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Why Can't We Figure Out the Perfect Airplane Boarding Process?

According to tests, the fastest boarding is to let business class customers on first, then let the rest of the plane board randomly.

| BY Kent McDill

On Episode 197 of the Discovery Channel TV show Mythbusters, show hosts Adam and Jamie determined that boarding an airplane from the back seats to the front seats was the slowest method for getting the process completed.

So why does almost every airline board its passengers that way? Probably because it just sounds like it makes sense.

It made sense to Jason Steffen, a researcher at Northwestern University who turned his attentions to the phenomenon after his own travel frustrations. Looking at it from a theoretical standpoint, Steffen determined the fastest way to load a plane would be by having window seat holders go first, followed by middle and aisle sitters, and loading every other row. But that would only work if the precise order was followed, without giving seating benefits to favored customers, or rude customers who decide not to follow the system.

RELATED: Cell Phone Usage on Planes Won't Fly.

Today, almost all airlines use the back-to-front system, but almost all airlines allow that system to be subverted by giving seating privileges to certain flyers. United still uses the system known as WILMA, which is window seat first. Southwest uses random seating, which has been shown to be faster than any other method.

Shown by Mythbusters, in fact, testing six different methods, no assigned seats proved to be faster than any other method, taking just over 14 minutes to load a plan with 173 passengers.

Remarkably, the test passengers were asked to rate their satisfaction with the process, and “no assigned seats;’’ got the worst satisfaction rating.

Back-to-front was the slowest process by far, taking seven minutes longer (24 ½ minutes total) than the next slowest process, which was business class boarding first followed by random seating.

In terms of passenger satisfaction, the top-rated method was known as the reverse pyramid, which no airlines currently uses. It calls for business passengers to be boarded first, followed by a geometrical set of zones starting at the rear window seats. The WILMA methods were faster, as was the random seating.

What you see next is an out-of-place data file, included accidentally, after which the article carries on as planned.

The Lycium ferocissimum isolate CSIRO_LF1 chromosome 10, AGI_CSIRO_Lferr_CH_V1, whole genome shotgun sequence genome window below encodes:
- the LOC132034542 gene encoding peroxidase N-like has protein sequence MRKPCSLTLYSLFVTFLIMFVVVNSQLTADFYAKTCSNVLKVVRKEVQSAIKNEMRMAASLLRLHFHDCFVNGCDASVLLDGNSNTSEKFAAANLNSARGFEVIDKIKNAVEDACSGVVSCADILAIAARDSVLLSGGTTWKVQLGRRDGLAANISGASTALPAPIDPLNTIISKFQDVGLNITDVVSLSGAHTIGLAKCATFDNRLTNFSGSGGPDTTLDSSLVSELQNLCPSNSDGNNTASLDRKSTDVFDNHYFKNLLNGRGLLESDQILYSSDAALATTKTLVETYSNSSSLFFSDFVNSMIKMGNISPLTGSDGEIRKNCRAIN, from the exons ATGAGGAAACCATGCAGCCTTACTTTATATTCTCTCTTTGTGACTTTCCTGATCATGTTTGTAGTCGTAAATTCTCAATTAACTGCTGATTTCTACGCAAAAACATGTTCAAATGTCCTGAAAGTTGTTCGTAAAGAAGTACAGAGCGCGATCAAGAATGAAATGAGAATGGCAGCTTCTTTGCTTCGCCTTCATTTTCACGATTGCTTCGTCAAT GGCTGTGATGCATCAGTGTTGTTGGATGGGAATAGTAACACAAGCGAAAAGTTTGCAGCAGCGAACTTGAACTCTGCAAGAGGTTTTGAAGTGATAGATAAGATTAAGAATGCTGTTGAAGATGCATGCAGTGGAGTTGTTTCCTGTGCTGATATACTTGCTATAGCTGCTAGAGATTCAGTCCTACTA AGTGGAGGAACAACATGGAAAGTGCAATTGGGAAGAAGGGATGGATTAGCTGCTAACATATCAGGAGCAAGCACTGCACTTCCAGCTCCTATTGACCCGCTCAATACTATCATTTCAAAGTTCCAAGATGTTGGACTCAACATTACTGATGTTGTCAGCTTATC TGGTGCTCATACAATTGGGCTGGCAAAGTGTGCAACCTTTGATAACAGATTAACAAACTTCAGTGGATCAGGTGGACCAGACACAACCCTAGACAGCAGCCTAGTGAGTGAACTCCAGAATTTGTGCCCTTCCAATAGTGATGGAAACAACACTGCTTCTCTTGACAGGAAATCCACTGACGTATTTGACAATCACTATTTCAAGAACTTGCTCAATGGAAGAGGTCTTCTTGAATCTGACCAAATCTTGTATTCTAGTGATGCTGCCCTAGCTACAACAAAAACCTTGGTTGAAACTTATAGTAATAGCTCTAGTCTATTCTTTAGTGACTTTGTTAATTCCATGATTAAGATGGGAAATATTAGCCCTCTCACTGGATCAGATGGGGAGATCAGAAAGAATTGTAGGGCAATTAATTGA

There are other factors that play into the decision of airlines regarding their boarding procedure. For instance, as long as boarding is an intolerable exercise, it is easier to sell early boarding privileges, which is what Southwest Airlines is doing to the tune of $40 to be among the first 15 passengers go board.

Airlines also use early boarding as a perk for frequent fliers, and that perk is only worthwhile if boarding remains a bad experience.

Airlines do not seem to mind the effort it takes to load bags onto the airplane because the checked baggage charges most airlines now use caused passengers to bring more baggage on board. The increased carry-on baggage creates a further desire to get on the plane first to have room for a carry-on bag.

American Airlines has, in fact, given a slightly higher boarding priority to passengers who do not have carry-ons that require space in the overhead bins.


About the Author

Kent McDill

Kent McDill is a staff writer for Millionaire Corner. McDill spent 30 years as a sports writer, working for United Press International and the Daily Herald of Arlington Heights, Ill. From 1988-1999, he covered the Chicago Bulls for the Daily Herald, traveling with them every day through the nine-month season. He also covered the Bulls for UPI from 1985-88, and currently covers the team for He has written two books on the Bulls, including the new title “100 Things Bulls Fans Should Know And Do Before They Die’, published by Triumph Books. In August 2013, his new book “100 Things Bears Fans Should Know And Do Before They Die” gets published.

In 2008, he resigned from the Herald and became a freelance writer. The Herald hired him to write business features and speeches for the Daily Herald Business Conferences and Awards presentations.

McDill also writes a monthly parenting column for the Herald’s Suburban Parent magazine.

McDill is the father of four children, and an active fan of soccer, Jimmy  Buffett and all things Disney.